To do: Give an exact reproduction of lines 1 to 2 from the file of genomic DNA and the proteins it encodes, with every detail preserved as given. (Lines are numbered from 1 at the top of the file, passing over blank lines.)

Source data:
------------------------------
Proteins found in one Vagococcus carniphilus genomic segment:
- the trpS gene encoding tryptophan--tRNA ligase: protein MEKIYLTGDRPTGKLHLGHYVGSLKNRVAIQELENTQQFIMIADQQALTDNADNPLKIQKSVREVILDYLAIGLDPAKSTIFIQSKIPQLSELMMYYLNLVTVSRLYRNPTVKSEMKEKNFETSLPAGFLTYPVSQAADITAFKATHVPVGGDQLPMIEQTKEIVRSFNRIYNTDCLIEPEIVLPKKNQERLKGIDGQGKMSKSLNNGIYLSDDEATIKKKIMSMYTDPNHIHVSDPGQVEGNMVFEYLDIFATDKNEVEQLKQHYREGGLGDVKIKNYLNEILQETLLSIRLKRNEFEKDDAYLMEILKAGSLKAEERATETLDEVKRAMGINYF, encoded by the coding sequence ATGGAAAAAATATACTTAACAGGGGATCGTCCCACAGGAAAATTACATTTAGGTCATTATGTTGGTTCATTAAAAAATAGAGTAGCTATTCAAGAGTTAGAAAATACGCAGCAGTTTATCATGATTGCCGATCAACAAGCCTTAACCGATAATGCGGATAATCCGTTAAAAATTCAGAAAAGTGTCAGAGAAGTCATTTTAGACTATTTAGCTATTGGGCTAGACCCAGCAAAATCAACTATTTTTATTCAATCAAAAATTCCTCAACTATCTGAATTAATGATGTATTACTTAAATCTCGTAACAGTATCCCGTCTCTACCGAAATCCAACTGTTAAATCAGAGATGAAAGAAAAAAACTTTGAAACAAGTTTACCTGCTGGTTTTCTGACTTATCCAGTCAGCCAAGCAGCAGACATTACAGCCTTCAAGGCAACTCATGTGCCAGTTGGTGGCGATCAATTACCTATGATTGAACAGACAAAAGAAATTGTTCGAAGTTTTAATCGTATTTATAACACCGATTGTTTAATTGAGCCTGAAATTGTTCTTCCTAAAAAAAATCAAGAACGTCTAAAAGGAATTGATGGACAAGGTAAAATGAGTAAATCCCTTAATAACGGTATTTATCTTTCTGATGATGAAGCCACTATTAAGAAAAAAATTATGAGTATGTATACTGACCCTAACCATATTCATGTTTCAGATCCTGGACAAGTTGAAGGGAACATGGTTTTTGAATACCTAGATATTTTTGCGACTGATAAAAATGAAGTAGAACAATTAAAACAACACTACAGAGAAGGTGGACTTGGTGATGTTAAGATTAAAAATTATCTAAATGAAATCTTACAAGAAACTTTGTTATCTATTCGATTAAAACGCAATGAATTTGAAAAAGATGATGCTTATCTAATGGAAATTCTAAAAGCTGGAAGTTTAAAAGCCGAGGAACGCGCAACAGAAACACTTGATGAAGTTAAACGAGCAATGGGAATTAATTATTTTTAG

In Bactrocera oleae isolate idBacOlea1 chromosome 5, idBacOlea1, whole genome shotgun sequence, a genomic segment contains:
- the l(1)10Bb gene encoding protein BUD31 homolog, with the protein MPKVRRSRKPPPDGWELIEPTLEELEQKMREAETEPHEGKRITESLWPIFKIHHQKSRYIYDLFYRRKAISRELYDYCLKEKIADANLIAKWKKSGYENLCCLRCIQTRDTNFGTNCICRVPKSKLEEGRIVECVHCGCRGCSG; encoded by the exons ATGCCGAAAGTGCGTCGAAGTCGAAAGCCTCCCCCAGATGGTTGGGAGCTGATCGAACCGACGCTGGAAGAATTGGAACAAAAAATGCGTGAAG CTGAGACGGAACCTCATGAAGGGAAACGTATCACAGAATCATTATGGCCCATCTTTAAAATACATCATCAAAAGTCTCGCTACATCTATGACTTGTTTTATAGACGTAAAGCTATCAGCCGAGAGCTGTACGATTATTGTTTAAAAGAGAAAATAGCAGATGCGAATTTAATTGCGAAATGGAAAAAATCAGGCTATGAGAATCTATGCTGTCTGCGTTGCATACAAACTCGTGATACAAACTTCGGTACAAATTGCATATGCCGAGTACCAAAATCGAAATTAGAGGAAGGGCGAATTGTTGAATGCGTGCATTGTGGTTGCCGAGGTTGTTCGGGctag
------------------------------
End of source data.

Proteins found in one Vagococcus carniphilus genomic segment:
- the trpS gene encoding tryptophan--tRNA ligase: protein MEKIYLTGDRPTGKLHLGHYVGSLKNRVAIQELENTQQFIMIADQQALTDNADNPLKIQKSVREVILDYLAIGLDPAKSTIFIQSKIPQLSELMMYYLNLVTVSRLYRNPTVKSEMKEKNFETSLPAGFLTYPVSQAADITAFKATHVPVGGDQLPMIEQTKEIVRSFNRIYNTDCLIEPEIVLPKKNQERLKGIDGQGKMSKSLNNGIYLSDDEATIKKKIMSMYTDPNHIHVSDPGQVEGNMVFEYLDIFATDKNEVEQLKQHYREGGLGDVKIKNYLNEILQETLLSIRLKRNEFEKDDAYLMEILKAGSLKAEERATETLDEVKRAMGINYF, encoded by the coding sequence ATGGAAAAAATATACTTAACAGGGGATCGTCCCACAGGAAAATTACATTTAGGTCATTATGTTGGTTCATTAAAAAATAGAGTAGCTATTCAAGAGTTAGAAAATACGCAGCAGTTTATCATGATTGCCGATCAACAAGCCTTAACCGATAATGCGGATAATCCGTTAAAAATTCAGAAAAGTGTCAGAGAAGTCATTTTAGACTATTTAGCTATTGGGCTAGACCCAGCAAAATCAACTATTTTTATTCAATCAAAAATTCCTCAACTATCTGAATTAATGATGTATTACTTAAATCTCGTAACAGTATCCCGTCTCTACCGAAATCCAACTGTTAAATCAGAGATGAAAGAAAAAAACTTTGAAACAAGTTTACCTGCTGGTTTTCTGACTTATCCAGTCAGCCAAGCAGCAGACATTACAGCCTTCAAGGCAACTCATGTGCCAGTTGGTGGCGATCAATTACCTATGATTGAACAGACAAAAGAAATTGTTCGAAGTTTTAATCGTATTTATAACACCGATTGTTTAATTGAGCCTGAAATTGTTCTTCCTAAAAAAAATCAAGAACGTCTAAAAGGAATTGATGGACAAGGTAAAATGAGTAAATCCCTTAATAACGGTATTTATCTTTCTGATGATGAAGCCACTATTAAGAAAAAAATTATGAGTATGTATACTGACCCTAACCATATTCATGTTTCAGATCCTGGACAAGTTGAAGGGAACATGGTTTTTGAATACCTAGATATTTTTGCGACTGATAAAAATGAAGTAGAACAATTAAAACAACACTACAGAGAAGGTGGACTTGGTGATGTTAAGATTAAAAATTATCTAAATGAAATCTTACAAGAAACTTTGTTATCTATTCGATTAAAACGCAATGAATTTGAAAAAGATGATGCTTATCTAATGGAAATTCTAAAAGCTGGAAGTTTAAAAGCCGAGGAACGCGCAACAGAAACACTTGATGAAGTTAAACGAGCAATGGGAATTAATTATTTTTAG